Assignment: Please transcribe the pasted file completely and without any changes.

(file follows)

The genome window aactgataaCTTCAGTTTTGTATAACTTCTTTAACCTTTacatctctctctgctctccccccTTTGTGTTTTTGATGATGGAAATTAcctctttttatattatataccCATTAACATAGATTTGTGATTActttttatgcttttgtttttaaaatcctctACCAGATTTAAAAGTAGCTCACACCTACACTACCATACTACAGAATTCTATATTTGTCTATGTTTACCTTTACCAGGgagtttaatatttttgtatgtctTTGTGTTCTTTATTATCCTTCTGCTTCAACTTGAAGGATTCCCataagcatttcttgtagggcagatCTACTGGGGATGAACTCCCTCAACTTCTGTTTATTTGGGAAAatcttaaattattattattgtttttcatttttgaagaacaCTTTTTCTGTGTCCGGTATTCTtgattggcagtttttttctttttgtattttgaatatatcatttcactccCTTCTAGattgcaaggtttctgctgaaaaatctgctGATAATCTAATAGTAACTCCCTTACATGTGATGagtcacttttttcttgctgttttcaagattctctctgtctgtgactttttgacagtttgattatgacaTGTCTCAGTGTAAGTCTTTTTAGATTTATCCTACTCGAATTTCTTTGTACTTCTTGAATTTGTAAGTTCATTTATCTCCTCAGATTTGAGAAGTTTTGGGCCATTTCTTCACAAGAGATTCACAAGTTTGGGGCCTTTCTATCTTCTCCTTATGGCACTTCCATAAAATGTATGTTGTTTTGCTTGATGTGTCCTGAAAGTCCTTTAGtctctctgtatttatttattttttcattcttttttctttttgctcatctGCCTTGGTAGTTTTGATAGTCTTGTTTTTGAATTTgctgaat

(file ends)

The genome window aactgataaCTTCAGTTTTGTATAACTTCTTTAACCTTTacatctctctctgctctccccccTTTGTGTTTTTGATGATGGAAATTAcctctttttatattatataccCATTAACATAGATTTGTGATTActttttatgcttttgtttttaaaatcctctACCAGATTTAAAAGTAGCTCACACCTACACTACCATACTACAGAATTCTATATTTGTCTATGTTTACCTTTACCAGGgagtttaatatttttgtatgtctTTGTGTTCTTTATTATCCTTCTGCTTCAACTTGAAGGATTCCCataagcatttcttgtagggcagatCTACTGGGGATGAACTCCCTCAACTTCTGTTTATTTGGGAAAatcttaaattattattattgtttttcatttttgaagaacaCTTTTTCTGTGTCCGGTATTCTtgattggcagtttttttctttttgtattttgaatatatcatttcactccCTTCTAGattgcaaggtttctgctgaaaaatctgctGATAATCTAATAGTAACTCCCTTACATGTGATGagtcacttttttcttgctgttttcaagattctctctgtctgtgactttttgacagtttgattatgacaTGTCTCAGTGTAAGTCTTTTTAGATTTATCCTACTCGAATTTCTTTGTACTTCTTGAATTTGTAAGTTCATTTATCTCCTCAGATTTGAGAAGTTTTGGGCCATTTCTTCACAAGAGATTCACAAGTTTGGGGCCTTTCTATCTTCTCCTTATGGCACTTCCATAAAATGTATGTTGTTTTGCTTGATGTGTCCTGAAAGTCCTTTAGtctctctgtatttatttattttttcattcttttttctttttgctcatctGCCTTGGTAGTTTTGATAGTCTTGTTTTTGAATTTgctgaat